For Costa Rica’s United Nations ambassador and former editor of the daily La Nación, Eduardo Ulibarri, the major challenges facing journalism are not new forms of media but rather changing social values.
The course of technology is more a matter of human ingenuity than technological determinism, he said, during his May 13 keynote speech for the University of Missouri School of Journalism commencement ceremony, in the U.S.
A recipient of a master’s degree from the school in 1976, Ulibarri went on to encourage graduates to cultivate their intellectual curiosity in all things.
“Foster understanding, curiosity and an intelligent engagement with yours and other people’s life; with politics, economics, science, the environment, arts, fun and, of course, technology,” he said.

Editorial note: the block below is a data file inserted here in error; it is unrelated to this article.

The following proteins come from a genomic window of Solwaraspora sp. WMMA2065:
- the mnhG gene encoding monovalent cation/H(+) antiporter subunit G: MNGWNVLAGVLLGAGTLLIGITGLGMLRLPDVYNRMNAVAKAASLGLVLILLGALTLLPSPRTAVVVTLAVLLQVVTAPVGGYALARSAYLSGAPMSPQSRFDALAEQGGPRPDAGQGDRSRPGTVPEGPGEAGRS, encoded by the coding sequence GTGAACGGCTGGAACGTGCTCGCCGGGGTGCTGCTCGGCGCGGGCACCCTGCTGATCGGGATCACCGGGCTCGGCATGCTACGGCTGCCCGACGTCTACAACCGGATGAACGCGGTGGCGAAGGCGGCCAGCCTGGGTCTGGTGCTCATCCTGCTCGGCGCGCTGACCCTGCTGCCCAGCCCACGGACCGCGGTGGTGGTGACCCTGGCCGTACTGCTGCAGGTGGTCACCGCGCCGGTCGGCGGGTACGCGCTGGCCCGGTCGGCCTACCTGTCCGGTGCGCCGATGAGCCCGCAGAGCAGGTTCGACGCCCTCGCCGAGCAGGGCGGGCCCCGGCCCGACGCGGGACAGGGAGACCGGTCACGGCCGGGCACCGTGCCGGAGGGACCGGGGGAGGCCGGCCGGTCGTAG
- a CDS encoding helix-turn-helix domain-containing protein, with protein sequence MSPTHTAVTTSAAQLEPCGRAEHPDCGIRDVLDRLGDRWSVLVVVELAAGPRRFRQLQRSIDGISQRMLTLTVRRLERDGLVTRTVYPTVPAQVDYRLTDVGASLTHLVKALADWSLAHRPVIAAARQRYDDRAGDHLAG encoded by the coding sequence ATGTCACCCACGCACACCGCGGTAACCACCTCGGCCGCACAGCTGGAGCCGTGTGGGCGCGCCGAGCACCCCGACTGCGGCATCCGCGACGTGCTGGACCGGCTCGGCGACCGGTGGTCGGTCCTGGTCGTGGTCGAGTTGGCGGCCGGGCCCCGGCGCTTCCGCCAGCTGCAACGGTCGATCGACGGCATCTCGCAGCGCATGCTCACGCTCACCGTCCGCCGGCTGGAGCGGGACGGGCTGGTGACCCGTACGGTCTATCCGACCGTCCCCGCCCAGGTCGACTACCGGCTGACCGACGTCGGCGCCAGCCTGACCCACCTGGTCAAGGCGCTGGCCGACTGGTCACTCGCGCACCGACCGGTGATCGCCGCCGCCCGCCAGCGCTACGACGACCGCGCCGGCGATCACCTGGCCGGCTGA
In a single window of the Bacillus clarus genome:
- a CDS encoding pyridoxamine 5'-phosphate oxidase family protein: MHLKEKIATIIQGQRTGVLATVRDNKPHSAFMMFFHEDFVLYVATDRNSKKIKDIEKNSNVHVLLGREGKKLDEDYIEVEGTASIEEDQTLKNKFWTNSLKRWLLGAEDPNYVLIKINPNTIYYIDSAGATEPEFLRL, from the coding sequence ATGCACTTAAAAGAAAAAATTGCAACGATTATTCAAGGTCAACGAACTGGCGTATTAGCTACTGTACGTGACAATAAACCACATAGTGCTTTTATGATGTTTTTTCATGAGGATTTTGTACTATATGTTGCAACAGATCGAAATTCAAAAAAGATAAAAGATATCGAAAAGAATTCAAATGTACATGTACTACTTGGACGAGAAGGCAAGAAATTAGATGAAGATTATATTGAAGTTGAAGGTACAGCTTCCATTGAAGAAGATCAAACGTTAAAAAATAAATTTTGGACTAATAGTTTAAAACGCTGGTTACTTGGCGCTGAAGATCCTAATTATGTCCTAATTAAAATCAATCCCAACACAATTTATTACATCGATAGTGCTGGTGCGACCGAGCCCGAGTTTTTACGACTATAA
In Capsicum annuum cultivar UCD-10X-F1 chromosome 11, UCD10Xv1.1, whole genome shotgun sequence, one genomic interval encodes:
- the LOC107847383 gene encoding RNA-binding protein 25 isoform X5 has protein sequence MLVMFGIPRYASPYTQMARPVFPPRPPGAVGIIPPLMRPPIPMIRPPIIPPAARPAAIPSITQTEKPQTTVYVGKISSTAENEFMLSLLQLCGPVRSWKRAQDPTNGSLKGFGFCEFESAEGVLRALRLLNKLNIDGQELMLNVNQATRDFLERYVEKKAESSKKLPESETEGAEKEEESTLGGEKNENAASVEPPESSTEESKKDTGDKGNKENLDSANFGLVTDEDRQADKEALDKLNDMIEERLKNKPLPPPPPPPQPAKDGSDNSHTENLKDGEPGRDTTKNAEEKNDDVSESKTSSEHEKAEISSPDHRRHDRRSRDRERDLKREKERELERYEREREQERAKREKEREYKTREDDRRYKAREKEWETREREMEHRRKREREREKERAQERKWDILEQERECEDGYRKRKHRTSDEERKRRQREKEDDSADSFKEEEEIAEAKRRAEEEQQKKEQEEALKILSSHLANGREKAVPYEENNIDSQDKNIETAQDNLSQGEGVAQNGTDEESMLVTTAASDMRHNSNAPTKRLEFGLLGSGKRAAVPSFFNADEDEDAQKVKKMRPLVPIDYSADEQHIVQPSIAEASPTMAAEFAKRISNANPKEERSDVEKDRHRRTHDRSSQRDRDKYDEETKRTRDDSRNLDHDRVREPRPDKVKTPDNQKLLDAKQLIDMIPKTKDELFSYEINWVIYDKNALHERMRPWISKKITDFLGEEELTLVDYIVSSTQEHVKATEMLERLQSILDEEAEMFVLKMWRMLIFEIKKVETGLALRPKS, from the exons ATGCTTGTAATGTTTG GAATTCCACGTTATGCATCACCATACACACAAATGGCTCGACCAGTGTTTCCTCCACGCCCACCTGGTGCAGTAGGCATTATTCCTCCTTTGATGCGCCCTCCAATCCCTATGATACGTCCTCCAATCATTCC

Ulibarri is no stranger to fostering intellectual curiosity in a repressive environment. A Cuban by birth, he fled his native country at the age of 14 to start a new life in Costa Rica. Less than two decades later, he had established himself as one of the country’s leading journalists.
He served four years as chairman of the Committee on Freedom of the Press of the Inter American Press Association and played a crucial role in reforming Costa Rican free press laws.
Ulibarri was named Costa Rica’s ambassador to the United Nations in January 2010, a position he said his career as a journalist prepared him for.
“So today I talk to you from the crossroads of journalism and diplomacy,” he said.
He said journalism and diplomacy are professional exercises that require one to select relevant issues, clarify reality, and make analytical judgments in a convincing and preferably well-documented fashion.
Ulibarri ended his speech with a few words of encouragement for the 503 graduates about to enter a turbulent industry.
“On a more personal note, the challenges we are facing will require from us to work hard and make good without sacrificing our own private lives and the sheer fun of our profession,” he said. “I assure you that they can be compatible.”